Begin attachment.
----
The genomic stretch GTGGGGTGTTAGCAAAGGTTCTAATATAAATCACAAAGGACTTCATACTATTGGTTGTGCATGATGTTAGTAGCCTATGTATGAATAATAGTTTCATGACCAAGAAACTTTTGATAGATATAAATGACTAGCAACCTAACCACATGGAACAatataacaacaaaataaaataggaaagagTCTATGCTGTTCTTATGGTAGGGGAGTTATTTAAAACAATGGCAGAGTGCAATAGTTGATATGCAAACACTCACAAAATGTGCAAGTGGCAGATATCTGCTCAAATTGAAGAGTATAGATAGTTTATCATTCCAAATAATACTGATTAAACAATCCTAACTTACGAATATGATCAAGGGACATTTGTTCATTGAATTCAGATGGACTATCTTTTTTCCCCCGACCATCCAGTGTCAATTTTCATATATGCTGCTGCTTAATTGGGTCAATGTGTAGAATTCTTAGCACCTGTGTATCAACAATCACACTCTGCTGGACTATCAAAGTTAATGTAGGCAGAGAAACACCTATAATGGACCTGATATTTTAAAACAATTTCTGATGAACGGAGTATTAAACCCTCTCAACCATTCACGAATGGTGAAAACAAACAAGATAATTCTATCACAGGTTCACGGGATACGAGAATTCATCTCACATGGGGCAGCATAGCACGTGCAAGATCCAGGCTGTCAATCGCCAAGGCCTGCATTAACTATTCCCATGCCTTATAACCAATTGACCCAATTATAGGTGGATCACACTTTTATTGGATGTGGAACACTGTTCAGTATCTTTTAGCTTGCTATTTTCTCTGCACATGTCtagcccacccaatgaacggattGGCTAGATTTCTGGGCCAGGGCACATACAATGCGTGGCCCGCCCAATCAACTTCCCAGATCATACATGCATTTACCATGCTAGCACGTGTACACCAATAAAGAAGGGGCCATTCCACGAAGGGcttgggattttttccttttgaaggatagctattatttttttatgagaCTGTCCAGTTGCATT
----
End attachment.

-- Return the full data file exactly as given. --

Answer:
The genomic stretch GTGGGGTGTTAGCAAAGGTTCTAATATAAATCACAAAGGACTTCATACTATTGGTTGTGCATGATGTTAGTAGCCTATGTATGAATAATAGTTTCATGACCAAGAAACTTTTGATAGATATAAATGACTAGCAACCTAACCACATGGAACAatataacaacaaaataaaataggaaagagTCTATGCTGTTCTTATGGTAGGGGAGTTATTTAAAACAATGGCAGAGTGCAATAGTTGATATGCAAACACTCACAAAATGTGCAAGTGGCAGATATCTGCTCAAATTGAAGAGTATAGATAGTTTATCATTCCAAATAATACTGATTAAACAATCCTAACTTACGAATATGATCAAGGGACATTTGTTCATTGAATTCAGATGGACTATCTTTTTTCCCCCGACCATCCAGTGTCAATTTTCATATATGCTGCTGCTTAATTGGGTCAATGTGTAGAATTCTTAGCACCTGTGTATCAACAATCACACTCTGCTGGACTATCAAAGTTAATGTAGGCAGAGAAACACCTATAATGGACCTGATATTTTAAAACAATTTCTGATGAACGGAGTATTAAACCCTCTCAACCATTCACGAATGGTGAAAACAAACAAGATAATTCTATCACAGGTTCACGGGATACGAGAATTCATCTCACATGGGGCAGCATAGCACGTGCAAGATCCAGGCTGTCAATCGCCAAGGCCTGCATTAACTATTCCCATGCCTTATAACCAATTGACCCAATTATAGGTGGATCACACTTTTATTGGATGTGGAACACTGTTCAGTATCTTTTAGCTTGCTATTTTCTCTGCACATGTCtagcccacccaatgaacggattGGCTAGATTTCTGGGCCAGGGCACATACAATGCGTGGCCCGCCCAATCAACTTCCCAGATCATACATGCATTTACCATGCTAGCACGTGTACACCAATAAAGAAGGGGCCATTCCACGAAGGGcttgggattttttccttttgaaggatagctattatttttttatgagaCTGTCCAGTTGCATT